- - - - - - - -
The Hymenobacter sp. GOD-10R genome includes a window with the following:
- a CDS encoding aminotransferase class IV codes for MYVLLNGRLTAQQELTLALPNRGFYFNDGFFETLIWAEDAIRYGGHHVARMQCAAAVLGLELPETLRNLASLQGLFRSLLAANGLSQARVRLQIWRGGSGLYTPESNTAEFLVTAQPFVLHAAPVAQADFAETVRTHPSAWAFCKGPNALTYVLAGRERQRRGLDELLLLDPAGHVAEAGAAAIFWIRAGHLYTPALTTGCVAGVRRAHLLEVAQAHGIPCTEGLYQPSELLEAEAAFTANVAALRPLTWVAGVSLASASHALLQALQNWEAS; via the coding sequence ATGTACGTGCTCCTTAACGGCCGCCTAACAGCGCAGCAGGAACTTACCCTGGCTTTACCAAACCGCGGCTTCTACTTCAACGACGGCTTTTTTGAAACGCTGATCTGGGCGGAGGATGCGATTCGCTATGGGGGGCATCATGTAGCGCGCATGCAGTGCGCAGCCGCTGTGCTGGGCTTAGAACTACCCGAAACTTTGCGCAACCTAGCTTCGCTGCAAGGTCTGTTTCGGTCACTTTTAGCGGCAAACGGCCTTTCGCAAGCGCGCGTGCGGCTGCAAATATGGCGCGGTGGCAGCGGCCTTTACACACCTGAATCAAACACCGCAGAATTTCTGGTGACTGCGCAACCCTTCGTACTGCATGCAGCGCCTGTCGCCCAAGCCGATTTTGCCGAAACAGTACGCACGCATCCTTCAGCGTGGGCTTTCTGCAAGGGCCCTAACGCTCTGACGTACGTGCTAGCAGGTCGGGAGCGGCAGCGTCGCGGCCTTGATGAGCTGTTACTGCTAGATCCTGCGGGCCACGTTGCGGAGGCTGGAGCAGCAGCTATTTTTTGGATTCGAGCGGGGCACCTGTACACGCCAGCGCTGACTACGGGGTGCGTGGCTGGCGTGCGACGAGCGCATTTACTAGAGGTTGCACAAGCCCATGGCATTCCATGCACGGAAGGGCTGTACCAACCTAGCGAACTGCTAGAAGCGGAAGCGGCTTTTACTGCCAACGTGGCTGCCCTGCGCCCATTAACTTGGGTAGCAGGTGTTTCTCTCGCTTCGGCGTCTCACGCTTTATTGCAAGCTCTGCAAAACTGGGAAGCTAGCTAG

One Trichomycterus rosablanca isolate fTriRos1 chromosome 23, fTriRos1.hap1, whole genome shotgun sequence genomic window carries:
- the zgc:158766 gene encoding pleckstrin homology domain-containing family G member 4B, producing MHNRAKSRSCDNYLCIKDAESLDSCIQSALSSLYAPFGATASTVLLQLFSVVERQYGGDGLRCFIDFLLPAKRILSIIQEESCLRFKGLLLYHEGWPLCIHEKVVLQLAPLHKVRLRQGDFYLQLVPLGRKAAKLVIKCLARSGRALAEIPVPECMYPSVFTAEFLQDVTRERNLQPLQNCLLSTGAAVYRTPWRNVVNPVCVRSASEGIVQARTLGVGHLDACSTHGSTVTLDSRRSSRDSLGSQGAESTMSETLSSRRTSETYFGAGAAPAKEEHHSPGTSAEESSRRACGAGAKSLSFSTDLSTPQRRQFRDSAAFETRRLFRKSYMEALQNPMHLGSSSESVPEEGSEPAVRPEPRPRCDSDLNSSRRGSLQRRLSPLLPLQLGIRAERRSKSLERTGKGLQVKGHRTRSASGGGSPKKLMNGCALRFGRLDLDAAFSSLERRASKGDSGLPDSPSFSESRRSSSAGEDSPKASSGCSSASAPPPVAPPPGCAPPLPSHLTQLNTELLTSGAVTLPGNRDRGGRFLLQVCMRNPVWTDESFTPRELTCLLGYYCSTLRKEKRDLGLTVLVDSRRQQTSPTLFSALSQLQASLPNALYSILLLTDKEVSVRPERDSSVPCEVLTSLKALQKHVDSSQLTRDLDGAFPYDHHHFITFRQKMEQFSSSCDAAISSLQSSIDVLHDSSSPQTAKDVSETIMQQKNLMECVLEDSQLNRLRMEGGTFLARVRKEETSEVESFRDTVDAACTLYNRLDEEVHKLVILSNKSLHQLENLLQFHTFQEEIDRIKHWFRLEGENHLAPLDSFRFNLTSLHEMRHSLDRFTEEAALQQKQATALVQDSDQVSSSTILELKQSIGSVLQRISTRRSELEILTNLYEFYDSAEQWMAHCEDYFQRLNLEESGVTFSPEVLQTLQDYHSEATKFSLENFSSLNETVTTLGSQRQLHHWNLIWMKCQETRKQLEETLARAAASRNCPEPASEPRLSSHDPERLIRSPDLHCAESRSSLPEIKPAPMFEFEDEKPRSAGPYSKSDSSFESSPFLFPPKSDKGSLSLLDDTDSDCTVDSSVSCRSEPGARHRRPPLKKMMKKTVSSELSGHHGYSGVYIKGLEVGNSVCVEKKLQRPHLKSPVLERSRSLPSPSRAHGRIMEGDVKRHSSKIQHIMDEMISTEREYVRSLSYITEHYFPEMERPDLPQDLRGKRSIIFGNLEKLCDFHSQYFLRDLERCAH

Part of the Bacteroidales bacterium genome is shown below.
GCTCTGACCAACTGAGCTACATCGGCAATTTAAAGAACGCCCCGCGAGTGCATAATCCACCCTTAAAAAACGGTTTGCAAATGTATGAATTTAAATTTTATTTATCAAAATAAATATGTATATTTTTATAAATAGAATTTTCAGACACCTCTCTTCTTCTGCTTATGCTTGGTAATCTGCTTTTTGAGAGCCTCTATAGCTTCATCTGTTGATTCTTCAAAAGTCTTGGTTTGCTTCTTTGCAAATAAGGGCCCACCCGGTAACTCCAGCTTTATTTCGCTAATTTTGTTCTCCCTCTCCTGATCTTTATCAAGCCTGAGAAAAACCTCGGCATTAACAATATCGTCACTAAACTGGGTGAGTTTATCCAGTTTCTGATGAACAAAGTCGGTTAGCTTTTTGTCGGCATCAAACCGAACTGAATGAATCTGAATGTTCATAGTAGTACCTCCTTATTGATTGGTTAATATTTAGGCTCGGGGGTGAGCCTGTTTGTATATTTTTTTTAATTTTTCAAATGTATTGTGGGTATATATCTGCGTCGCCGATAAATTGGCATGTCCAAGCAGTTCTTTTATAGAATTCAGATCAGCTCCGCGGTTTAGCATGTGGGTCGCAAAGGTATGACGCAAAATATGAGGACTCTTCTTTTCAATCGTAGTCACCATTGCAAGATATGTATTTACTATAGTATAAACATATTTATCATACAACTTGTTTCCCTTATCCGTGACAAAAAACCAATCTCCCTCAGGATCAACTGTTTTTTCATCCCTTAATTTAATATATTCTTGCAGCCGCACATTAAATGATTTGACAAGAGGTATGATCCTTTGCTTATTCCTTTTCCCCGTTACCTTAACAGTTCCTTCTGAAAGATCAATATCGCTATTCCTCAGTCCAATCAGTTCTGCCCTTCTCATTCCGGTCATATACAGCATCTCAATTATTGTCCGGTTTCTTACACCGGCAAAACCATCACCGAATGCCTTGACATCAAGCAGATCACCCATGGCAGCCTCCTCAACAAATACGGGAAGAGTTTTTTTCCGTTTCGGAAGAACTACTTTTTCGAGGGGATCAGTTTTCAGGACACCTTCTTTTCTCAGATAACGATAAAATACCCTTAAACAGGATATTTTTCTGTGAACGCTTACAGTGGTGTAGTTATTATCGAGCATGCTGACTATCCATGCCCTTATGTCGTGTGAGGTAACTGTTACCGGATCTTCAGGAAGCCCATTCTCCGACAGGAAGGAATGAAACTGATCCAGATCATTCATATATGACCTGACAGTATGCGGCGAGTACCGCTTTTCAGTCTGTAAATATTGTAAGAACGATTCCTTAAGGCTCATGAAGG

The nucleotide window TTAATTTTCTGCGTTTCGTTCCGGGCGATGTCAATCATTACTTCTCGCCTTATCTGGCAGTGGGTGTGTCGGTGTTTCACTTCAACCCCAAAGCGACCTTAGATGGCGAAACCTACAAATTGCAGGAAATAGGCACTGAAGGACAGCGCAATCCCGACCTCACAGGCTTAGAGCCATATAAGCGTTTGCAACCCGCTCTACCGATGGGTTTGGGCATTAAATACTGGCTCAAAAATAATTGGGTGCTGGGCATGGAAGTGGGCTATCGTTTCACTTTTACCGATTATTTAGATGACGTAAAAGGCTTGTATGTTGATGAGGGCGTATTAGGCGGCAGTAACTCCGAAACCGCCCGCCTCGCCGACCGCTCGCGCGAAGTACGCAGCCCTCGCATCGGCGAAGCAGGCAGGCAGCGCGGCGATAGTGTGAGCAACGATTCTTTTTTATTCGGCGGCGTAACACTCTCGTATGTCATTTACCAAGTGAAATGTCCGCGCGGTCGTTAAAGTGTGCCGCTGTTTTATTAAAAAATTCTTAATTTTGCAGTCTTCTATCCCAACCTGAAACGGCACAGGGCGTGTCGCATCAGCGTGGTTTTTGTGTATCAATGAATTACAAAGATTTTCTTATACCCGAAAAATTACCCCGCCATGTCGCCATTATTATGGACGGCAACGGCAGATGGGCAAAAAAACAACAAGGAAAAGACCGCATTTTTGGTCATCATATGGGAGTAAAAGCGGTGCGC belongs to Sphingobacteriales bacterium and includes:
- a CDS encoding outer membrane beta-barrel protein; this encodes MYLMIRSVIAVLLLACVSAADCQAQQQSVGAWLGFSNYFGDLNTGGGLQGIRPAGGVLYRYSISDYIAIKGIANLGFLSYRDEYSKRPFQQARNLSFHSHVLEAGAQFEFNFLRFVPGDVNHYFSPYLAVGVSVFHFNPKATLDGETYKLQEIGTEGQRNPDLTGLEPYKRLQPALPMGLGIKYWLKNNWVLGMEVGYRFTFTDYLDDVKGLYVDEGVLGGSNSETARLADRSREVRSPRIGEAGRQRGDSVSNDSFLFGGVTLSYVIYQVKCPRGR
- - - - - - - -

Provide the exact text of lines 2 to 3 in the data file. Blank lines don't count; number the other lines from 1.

- a CDS encoding aminotransferase class IV codes for MYVLLNGRLTAQQELTLALPNRGFYFNDGFFETLIWAEDAIRYGGHHVARMQCAAAVLGLELPETLRNLASLQGLFRSLLAANGLSQARVRLQIWRGGSGLYTPESNTAEFLVTAQPFVLHAAPVAQADFAETVRTHPSAWAFCKGPNALTYVLAGRERQRRGLDELLLLDPAGHVAEAGAAAIFWIRAGHLYTPALTTGCVAGVRRAHLLEVAQAHGIPCTEGLYQPSELLEAEAAFTANVAALRPLTWVAGVSLASASHALLQALQNWEAS; via the coding sequence ATGTACGTGCTCCTTAACGGCCGCCTAACAGCGCAGCAGGAACTTACCCTGGCTTTACCAAACCGCGGCTTCTACTTCAACGACGGCTTTTTTGAAACGCTGATCTGGGCGGAGGATGCGATTCGCTATGGGGGGCATCATGTAGCGCGCATGCAGTGCGCAGCCGCTGTGCTGGGCTTAGAACTACCCGAAACTTTGCGCAACCTAGCTTCGCTGCAAGGTCTGTTTCGGTCACTTTTAGCGGCAAACGGCCTTTCGCAAGCGCGCGTGCGGCTGCAAATATGGCGCGGTGGCAGCGGCCTTTACACACCTGAATCAAACACCGCAGAATTTCTGGTGACTGCGCAACCCTTCGTACTGCATGCAGCGCCTGTCGCCCAAGCCGATTTTGCCGAAACAGTACGCACGCATCCTTCAGCGTGGGCTTTCTGCAAGGGCCCTAACGCTCTGACGTACGTGCTAGCAGGTCGGGAGCGGCAGCGTCGCGGCCTTGATGAGCTGTTACTGCTAGATCCTGCGGGCCACGTTGCGGAGGCTGGAGCAGCAGCTATTTTTTGGATTCGAGCGGGGCACCTGTACACGCCAGCGCTGACTACGGGGTGCGTGGCTGGCGTGCGACGAGCGCATTTACTAGAGGTTGCACAAGCCCATGGCATTCCATGCACGGAAGGGCTGTACCAACCTAGCGAACTGCTAGAAGCGGAAGCGGCTTTTACTGCCAACGTGGCTGCCCTGCGCCCATTAACTTGGGTAGCAGGTGTTTCTCTCGCTTCGGCGTCTCACGCTTTATTGCAAGCTCTGCAAAACTGGGAAGCTAGCTAG

One Trichomycterus rosablanca isolate fTriRos1 chromosome 23, fTriRos1.hap1, whole genome shotgun sequence genomic window carries: